miss hooligan's christmas cake

Stepping even further back in time, that’s the lyric sheet to an old comic broadside called Miss Hooligan’s Christmas Cake, thought to have been published in Scotland sometime around 1880. The song recounts the fictional story of a bungling Irish cook who bakes a gigantic Christmas cake that makes everyone ill:

There was plums and prunes and cherries,
And citron and raisins and cinnamon too,
There was nutmeg, cloves and berries,
And the crust it was nailed on with glue.
There was carraway seeds in abundance,
Sure ’twould build up a fine stomachache,
’Twould kill a man twice, after eating a slice,
Of Miss Hooligan’s Christmas cake.

Again, it’s all very unfairly stereotyped, but nevertheless Miss Hooligan’s nonsense musical tale proved hugely popular at the time. As did, finally, this:

More Blunders Than One, or The Irish Valet

That’s the opening scene of a theatrical farce called More Blunders Than One, or The Irish Valet, written way back in 1824 by the dramatist (and former manager of London’s Adelphi Theatre) Thomas G Rodwell. And one of the characters in the play, as this extract shows, was a “Mr Larry Hoolagan”.

So. Theatrical farces. Irish comedians. Victorian cartoons. Toxic cake. Where does all this leave us?

Well, both the play and the Scottish broadside seem to prove that hooligan is indeed derived from an Irish surname—presumably, as the OED rightly suggests, “Houlihan”. It in turn derives from the old Irish Gaelic surname O’hUallachain, the –ch– of which, in its original Irish, would have been pronounced like a softer version of the ch in Bach or loch (a voiceless velar fricative, if you want to get technical).

That ch sound isn’t normally used in English, so it’s not too much of a leap to presume that it could morph into an easier g sound among British English speakers, which explains the early uses and spellings of the name Hooligan in both the farce and the broadside. But they have nothing to do with riotous criminal behaviour—so for that, we need to head back to the early 1890s.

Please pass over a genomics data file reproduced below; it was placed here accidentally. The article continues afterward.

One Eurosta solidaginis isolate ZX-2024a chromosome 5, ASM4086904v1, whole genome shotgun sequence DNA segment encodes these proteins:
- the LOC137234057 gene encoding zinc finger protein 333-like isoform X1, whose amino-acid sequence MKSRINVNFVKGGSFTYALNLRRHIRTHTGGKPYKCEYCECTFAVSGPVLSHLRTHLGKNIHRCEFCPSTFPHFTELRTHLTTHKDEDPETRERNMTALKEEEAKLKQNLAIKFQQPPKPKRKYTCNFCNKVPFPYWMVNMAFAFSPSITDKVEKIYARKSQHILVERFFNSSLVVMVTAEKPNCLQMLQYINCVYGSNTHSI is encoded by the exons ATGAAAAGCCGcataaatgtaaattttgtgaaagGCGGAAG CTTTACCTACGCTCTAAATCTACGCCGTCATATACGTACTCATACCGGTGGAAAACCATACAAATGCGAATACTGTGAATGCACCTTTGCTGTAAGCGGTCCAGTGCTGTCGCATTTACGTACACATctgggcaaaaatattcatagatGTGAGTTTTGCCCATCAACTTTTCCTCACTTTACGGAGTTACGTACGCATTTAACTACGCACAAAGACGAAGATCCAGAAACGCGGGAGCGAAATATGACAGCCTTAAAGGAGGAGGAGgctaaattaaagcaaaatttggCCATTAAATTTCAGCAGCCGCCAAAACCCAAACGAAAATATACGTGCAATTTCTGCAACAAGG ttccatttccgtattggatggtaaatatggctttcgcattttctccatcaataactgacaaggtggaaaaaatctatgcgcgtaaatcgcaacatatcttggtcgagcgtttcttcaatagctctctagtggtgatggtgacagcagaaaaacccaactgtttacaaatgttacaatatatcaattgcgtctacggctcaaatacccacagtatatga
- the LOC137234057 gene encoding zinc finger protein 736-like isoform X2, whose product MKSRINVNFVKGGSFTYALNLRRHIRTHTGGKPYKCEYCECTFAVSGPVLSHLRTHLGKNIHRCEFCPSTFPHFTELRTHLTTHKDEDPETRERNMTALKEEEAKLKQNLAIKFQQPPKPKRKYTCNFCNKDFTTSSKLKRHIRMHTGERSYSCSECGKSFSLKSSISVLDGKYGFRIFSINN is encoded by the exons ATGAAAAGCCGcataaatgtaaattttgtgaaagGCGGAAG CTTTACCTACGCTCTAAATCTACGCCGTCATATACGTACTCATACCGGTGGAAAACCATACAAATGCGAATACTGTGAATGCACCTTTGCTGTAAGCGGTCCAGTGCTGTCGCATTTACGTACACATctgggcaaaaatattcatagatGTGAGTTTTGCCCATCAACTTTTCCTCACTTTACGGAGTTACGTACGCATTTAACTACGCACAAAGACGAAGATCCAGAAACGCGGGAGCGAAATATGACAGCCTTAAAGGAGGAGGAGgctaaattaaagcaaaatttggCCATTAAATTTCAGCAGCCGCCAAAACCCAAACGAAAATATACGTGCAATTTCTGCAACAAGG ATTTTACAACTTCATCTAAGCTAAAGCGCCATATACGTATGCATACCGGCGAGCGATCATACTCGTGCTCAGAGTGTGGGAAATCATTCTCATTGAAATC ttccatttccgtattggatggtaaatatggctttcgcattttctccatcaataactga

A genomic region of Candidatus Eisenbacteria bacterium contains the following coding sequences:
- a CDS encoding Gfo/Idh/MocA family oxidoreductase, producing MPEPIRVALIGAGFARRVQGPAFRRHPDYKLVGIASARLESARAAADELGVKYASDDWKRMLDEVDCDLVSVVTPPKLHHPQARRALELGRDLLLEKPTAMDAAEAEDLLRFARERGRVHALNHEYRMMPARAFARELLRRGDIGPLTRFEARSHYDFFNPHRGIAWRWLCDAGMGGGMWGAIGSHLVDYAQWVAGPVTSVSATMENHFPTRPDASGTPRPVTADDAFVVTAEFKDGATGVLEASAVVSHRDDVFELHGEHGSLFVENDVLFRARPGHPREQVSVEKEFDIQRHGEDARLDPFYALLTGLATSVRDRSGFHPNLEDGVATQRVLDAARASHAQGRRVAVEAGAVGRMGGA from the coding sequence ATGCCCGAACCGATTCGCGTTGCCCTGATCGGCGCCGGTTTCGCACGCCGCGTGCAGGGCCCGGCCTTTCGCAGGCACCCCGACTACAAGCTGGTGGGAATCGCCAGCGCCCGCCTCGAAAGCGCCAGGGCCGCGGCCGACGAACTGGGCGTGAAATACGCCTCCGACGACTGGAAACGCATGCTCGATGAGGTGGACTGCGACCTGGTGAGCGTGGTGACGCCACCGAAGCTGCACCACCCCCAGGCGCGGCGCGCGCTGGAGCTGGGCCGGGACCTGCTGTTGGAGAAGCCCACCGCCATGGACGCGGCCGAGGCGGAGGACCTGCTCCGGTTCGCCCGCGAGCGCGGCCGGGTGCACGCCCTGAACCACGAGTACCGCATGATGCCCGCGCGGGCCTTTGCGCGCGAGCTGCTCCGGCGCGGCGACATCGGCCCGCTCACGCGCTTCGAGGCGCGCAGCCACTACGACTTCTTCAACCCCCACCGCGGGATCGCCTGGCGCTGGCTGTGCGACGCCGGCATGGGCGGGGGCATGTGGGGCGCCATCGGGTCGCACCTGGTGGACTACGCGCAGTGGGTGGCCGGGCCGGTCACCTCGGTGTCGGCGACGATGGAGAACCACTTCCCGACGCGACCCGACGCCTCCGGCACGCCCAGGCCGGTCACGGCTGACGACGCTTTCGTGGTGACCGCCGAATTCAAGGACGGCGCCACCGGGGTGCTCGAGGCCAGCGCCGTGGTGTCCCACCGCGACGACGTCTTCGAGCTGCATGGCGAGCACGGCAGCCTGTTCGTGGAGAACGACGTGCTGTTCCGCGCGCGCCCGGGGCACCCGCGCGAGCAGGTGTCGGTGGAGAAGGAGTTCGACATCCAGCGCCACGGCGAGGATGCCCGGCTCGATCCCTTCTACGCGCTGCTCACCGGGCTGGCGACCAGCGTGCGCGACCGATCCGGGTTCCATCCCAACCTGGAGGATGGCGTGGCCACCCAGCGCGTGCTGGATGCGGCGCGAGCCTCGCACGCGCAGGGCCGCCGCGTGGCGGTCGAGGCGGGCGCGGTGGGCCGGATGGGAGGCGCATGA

Jim O’Connor and Charles Brady apparently chose the same surname, Hooligan, for the riotous characters in their 1892 song. And when their show transferred to London the following year, its enormous success—and the success of the music hall number it incorporated—seems to have led to a whole new word for rioting, boisterous troublemakers being adopted into the street slang of the capital.

Soon, members of London’s criminal gangs were proudly referring to themselves as Hooligans, and when they began to fall foul of the law, the name was quickly picked up and popularized by the press: an early account of a “Hooligan boy” being arrested in 1894 has since been discovered, predating the OED’s earliest evidence by four years, and aligning the word more closely with O’Connor and Brady’s arrival in London the previous year.

So is that the end of the story? Predictably, no. Despite all this early evidence, many etymologists still adhere to the idea that hooligan derives from the name of some notorious Victorian criminal or underworld figure, with some theories even name-checking a legendary “Patrick Hooligan”, or the disgraced politician and financier ET Hooley. Just as with hoolybuss then, it seems that until more conclusive evidence comes to light, this is yet another etymological mystery that refuses to be solved.